The main advantage the rubber imparts to the turf on a golf links is the protection of the grass plant’s crown; grass grows from the crown at the base of the plant, so normal damage to the grass blades does not usually kill the plant, whereas significant damage to the crown can result in its death and cause exposure of the soil (or – on links courses – sand). It is believed that the rubber crumb, applied to the surface of the turf, falls in and around the crown of the grass, which cushions the grass from long term wear from golfers’ footsteps.

The club started to use rubber crumb to protect the high-wear areas in 1998. Initially, four to six tonnes of rubber crumb (1-3mm mesh size) was spread over selected areas of high foot traffic. After this initial treatment, the affected areas were treated biannually, at the beginning of the golfing season in spring and at the close of the season in autumn. Each treatment has consumed about one tonne of rubber crumb.

It is believed that topdressing grass with rubber crumb not only protects the grass crowns, but may also help retain moisture and nutrients that will help promote growth. Furthermore, since the rubber crumb is black, it absorbs sunlight that will warm the turf and soil, thus extending the growing season. This early promotion of growth out of season allows the grass to recover more rapidly from the previous season’s play. This extended growth also reduces the amount of treatment, either chemical or re-turfing, required out of season.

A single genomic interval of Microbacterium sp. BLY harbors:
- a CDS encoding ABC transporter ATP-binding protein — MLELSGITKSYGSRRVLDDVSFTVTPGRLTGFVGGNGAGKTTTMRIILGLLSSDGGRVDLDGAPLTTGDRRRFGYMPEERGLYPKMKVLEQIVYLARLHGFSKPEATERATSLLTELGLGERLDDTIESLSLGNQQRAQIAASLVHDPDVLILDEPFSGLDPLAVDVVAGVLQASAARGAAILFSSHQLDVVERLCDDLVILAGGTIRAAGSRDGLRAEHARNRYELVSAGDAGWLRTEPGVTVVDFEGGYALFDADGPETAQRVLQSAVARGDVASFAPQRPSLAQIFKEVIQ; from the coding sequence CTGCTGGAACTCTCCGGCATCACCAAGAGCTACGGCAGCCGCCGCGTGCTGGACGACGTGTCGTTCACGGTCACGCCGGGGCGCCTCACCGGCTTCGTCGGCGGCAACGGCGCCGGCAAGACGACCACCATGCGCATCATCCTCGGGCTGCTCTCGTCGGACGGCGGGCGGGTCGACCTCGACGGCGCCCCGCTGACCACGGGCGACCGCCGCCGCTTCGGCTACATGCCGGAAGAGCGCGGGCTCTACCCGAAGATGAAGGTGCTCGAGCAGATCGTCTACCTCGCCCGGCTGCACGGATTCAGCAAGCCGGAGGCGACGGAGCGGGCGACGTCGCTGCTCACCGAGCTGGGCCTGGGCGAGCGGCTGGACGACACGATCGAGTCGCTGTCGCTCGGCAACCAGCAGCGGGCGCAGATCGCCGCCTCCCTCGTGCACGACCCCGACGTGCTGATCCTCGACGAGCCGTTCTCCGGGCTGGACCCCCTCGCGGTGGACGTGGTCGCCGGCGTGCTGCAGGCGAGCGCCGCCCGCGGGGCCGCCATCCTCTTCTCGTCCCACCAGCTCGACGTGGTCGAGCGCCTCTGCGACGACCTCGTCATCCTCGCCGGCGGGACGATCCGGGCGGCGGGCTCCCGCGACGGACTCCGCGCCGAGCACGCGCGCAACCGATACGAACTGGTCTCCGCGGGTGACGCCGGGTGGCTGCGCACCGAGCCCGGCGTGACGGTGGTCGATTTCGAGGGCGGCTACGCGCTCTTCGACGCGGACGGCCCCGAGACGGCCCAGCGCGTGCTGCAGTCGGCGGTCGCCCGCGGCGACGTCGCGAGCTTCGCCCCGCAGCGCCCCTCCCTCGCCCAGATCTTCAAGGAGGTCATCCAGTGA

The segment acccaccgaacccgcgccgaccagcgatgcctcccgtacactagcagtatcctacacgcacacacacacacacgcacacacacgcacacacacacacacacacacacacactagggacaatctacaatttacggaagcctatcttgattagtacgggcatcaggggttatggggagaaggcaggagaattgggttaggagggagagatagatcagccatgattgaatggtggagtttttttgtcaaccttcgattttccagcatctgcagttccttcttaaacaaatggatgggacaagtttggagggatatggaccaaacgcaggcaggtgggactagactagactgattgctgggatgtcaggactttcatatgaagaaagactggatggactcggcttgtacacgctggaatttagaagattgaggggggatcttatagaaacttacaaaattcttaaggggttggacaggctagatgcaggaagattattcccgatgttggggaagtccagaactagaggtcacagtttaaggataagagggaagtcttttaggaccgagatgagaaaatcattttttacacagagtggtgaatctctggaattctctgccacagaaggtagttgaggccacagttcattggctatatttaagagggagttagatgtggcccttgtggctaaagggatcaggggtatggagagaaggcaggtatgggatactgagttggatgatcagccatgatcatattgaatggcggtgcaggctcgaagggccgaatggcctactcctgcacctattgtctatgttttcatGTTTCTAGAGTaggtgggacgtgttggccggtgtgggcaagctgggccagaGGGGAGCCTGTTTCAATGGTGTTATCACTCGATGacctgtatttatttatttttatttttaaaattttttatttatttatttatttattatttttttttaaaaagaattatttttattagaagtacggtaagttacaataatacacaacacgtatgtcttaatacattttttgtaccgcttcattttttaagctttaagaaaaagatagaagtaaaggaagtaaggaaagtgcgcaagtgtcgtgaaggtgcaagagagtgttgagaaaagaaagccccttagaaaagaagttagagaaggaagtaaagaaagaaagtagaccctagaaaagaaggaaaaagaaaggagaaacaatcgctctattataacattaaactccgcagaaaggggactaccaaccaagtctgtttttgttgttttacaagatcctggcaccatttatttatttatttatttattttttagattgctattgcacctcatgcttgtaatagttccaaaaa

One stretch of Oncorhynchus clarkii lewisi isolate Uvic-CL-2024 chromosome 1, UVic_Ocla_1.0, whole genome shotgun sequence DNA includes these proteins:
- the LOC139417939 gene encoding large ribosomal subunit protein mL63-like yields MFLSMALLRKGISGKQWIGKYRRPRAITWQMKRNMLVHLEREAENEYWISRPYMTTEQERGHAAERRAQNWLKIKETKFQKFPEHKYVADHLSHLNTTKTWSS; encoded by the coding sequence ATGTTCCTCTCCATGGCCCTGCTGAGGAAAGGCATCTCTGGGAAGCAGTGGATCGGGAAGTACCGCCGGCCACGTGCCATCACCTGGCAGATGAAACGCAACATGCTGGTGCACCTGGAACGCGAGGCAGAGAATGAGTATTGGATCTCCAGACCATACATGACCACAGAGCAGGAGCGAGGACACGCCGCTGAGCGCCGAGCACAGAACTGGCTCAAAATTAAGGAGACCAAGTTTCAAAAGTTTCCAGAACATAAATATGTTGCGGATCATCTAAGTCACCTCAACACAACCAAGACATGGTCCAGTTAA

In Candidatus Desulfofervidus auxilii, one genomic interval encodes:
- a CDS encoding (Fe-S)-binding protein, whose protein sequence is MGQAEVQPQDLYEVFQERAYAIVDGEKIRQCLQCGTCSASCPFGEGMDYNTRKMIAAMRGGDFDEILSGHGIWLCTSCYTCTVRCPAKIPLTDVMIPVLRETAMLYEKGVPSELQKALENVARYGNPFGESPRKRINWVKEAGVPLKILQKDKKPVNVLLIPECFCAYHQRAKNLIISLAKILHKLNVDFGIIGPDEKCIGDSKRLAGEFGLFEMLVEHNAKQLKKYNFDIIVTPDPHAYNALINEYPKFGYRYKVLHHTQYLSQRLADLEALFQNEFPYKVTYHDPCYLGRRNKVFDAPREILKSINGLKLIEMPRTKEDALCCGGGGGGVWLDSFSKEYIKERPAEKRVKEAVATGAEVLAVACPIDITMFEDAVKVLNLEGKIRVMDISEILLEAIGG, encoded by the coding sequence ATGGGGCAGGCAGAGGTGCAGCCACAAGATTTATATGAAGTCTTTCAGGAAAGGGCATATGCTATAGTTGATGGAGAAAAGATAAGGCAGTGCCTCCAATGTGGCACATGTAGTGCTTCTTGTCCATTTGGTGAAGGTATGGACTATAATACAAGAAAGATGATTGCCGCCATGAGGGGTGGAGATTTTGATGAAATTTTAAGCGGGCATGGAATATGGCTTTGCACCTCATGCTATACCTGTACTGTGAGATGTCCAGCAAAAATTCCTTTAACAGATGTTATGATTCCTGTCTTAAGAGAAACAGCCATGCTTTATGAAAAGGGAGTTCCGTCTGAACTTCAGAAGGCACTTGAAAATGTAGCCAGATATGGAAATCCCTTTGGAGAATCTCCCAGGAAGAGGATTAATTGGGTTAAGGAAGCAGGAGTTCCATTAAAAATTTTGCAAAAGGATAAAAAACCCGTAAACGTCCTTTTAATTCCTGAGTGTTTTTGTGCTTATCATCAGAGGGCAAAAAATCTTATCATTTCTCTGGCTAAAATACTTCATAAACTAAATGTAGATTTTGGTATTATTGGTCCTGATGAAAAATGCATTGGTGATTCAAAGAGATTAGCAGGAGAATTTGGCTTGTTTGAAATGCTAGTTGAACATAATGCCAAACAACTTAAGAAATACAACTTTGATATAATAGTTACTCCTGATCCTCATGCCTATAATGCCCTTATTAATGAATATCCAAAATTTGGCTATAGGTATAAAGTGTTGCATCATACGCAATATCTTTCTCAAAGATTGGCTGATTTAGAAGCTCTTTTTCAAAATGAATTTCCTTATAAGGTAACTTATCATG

“Treatment is expected to last three years, although a further treatment of half a dressing is recommended into the fourth season. Over the same period a club might have expected to re-turf twice,” said the WRAP spokesman. “Although the cost of the rubber crumb is higher than a corresponding area of turf, the overall costs are generally lower. Applying the rubber crumb is much easier than returfing, as it merely requires the rubber crumb to be spread by hand on the affected area. Protecting the turf of the golf course with rubber crumb results in the grass being healthier for longer, therefore requiring less day-to-day maintenance.

“The use of rubber crumb as a topdressing also benefits the players, as they can enjoy a course that retains its good playing conditions for a longer period during the season, as it provides them with a more consistent and playable course that also retains its aesthetic characteristics. Consequently the players enjoy better value for money.”

The rubber crumb, he said, does not stimulate new growth, but only protects the grass from damage; consequently, the crumb has only been used where turf was damaged and not destroyed: where the course was bare, the turf would need replacing.

Royal Porthcawl is regarded as an environmentally friendly club by WRAP, because it supports composting, uses on-site water treatment and adopts projects to encourage wildlife.  “The use of rubber crumb made from used tyres adds to this ethos. This treatment also reduces the number of other – mechanical and chemical – treatments required to keep the turf in good condition. Prior to treatment with rubber crumb, areas of the golf course would need to be re-turfed yearly, which is now rarely required,” stated the WRAP spokesman.